Saturday, September 01, 2007

When people love the Pope....

"When people love the pope, they do not discuss his orders; they do not question the extent of their obedience, nor in what matters they are to obey. When people love the pope, they do not pretend that he has not spoken clearly enough, as if he were obliged to whisper in each one's ear that which he has often expressed so clearly in words and encyclicals. They cannot cast doubt upon his order under the pretext so commonly adduced by those who are unwilling to obey, that it is not the pope who commands but those who surround him; they cannot limit the ground on which he may and ought to exercise his authority; in matters of authority, they cannot give preference to persons whose ideas clash with those of the pope, however learned these may be, for though they be learned, they are not saints."

This is the teaching of Vatican II. Lumen Gentium, No. 25 teaches us that:

'In matters of faith and morals, the bishops speak in the name of Christ and the faithful are to accept their teaching and adhere to it with a religious assent of soul. This religious submission of will and intellect must be shown in a special way to the authoritative magisterium of the Roman Pontiff, even when he is not speaking ex cathedra."

Now, the Catechism of the Catholic Church reflects the teaching of this authoritative magisterium. In his Apostolic Constitution Fidei Depositum: On the Publication of the Catechism of the Catholic Church, Pope John Paul II said that: "The Catechism of the Catholic Church, which I approved June 25th last and the publication of which I today order by virtue of my Apostolic Authority, is a statement of the Church's faith and of catholic doctrine, attested to or illumined by Sacred Scripture, the Apostolic Tradition, and the Church's Magisterium. I declare it to be a sure norm for teaching the faith and thus a valid and legitimate instrument for ecclesial communion..." (No. 3).

And this same Catechism, which Pope John Paul II said was "..the object of extensive consultation among all Catholic Bishops, their Episcopal Conferences or Synods, and of theological and catechetical institutes" (Fidei Depositum, No. 1), teaches authoritatively on the subject of the well-known axiom Extra Ecclesiam nulla salus:

"'Outside the Church there is no salvation' How are we to understand this affirmation, offten repeated by the Church Fathers? Re-formulated positively, it means that all salvation comes from Christ the Head through the Church which is his Body: Basing itself on Scripture and Tradition, the Council teaches that the Church, a pilgrim now on earth, is necessary for salvation: the one Christ is the mediator and the way of salvation; he is present to us in his body which is the Church, He himself explicitly asserted the necessity of faith and Baptism, and thereby affirmed at the same time the necessity of the Church which men enter through Baptism as through a door. Hence they could not be saved who, knowing that the Catholic Church was founded as necessary by God through Christ, would refuse either to enter it or to remain in it.'" (No. 846, citing Lumen Gentium, No. 14).

But this same Catechism also teaches us that:

"This affirmation is not aimed at those who, through no fault of their own, do not know Christ and his Church: 'Those who, through no fault of their own, do not know the Gosel of Christ or his Church, but who nevertheless seek God with a sincere heart, and, moved by grace, try in their actions to do his will as they know it through the dictates of their conscience - those too may achieve eternal salvation.'" (No. 847, citing Lumen Gentium, No. 16).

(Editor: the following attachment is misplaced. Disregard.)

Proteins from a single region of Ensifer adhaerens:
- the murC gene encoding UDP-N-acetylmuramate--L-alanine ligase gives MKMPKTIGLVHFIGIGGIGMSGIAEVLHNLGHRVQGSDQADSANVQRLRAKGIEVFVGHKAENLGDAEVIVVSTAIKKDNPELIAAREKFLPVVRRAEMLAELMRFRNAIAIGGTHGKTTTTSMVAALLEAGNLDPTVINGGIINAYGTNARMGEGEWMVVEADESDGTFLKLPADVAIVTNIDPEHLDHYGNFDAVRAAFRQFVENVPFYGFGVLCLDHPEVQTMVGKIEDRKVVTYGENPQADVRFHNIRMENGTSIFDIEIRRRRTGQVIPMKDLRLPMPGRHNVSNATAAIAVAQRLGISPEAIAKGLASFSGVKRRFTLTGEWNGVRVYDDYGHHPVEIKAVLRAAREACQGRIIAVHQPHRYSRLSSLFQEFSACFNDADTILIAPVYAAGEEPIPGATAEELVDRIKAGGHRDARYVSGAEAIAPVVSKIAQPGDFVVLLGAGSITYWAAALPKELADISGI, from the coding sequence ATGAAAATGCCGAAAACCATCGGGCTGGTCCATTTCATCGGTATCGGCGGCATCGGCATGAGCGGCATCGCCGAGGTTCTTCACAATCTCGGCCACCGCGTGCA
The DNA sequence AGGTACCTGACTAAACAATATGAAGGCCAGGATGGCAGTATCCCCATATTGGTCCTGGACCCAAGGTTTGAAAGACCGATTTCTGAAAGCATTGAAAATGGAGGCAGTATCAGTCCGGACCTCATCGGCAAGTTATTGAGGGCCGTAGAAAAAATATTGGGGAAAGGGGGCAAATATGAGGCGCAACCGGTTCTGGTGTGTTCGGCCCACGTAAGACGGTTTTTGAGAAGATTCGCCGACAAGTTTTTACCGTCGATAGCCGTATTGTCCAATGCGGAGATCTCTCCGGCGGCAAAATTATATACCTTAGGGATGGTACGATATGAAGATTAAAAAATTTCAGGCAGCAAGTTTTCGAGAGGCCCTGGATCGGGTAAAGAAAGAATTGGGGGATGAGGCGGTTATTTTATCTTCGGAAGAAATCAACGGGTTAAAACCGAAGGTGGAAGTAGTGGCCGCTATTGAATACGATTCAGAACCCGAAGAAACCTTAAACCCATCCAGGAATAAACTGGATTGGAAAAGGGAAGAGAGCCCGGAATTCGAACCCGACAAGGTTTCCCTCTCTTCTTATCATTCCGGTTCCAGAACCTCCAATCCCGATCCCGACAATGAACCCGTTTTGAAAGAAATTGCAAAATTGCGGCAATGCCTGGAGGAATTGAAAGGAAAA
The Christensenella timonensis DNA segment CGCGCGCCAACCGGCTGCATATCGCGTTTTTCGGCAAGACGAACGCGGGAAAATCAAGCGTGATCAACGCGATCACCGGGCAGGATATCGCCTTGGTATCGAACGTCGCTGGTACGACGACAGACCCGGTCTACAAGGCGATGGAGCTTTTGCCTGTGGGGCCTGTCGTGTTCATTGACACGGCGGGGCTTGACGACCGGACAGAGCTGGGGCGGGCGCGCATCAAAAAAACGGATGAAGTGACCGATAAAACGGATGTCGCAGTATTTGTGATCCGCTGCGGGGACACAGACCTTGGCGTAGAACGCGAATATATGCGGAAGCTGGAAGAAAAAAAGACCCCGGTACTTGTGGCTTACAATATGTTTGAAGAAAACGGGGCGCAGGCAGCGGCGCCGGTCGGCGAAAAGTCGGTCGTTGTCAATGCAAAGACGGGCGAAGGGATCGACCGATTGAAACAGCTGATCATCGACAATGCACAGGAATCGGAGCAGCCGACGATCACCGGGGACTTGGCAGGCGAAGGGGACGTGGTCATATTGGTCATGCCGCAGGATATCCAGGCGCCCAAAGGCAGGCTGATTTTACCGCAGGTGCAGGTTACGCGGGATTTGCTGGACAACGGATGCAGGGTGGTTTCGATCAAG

The Saint Benedict Center cult in Richmond, New Hampshire does not accept this authoritative magisterial teaching. Instead, as with most dissidents both "liberal" and "conservative," they prefer the teachings of persons whose ideas clash with the authoritative Magisterium of the Pope and Bishops.

In a letter to Mrs. Terri O'Rorke, a Catholic laywoman from the Monadnock area, the Rev. Edward Arsenault had this to say:

I write to you in reply to your letter dated May 24, 2007. I share your concern about the ongoing controversy and difficulties with the Saint Benedict Center. As you know, the Saint Benedict Center has no permission or authority to exercise any Ministry on behalf of the Roman Catholic Church in New Hampshire.

Bishop McCormack has and will continue to do all that he can to encourage people to refrain from participating in any of the spiritual exercises at the Saint Benedict Center. For my part, I will continue to make it clear that Saint Benedict Center has no affiliation with the Roman Catholic Church in any way. Please know that I will continue to pray for you and all those who are affected by difficulties that have been created by the Saint Benedict Center.

With every good wish,
I remain sincerely yours in Christ
Edward J Arsenault
Moderator of the Curia
Manchester NH

There is really no way around this. The Saint Benedict Center cult has no affiliation with the Roman Catholic Church in any way. Louis Villarrubia, who likes to portray himself as both a Religious Brother and a Deacon in the Catholic Church, is actually neither. His cult has no standing in the Church. And his refusal to accept and adhere to the authoritative magisterial teaching of the Church regarding the correct interpretation of Extra Ecclesiam nulla salus is shameful.

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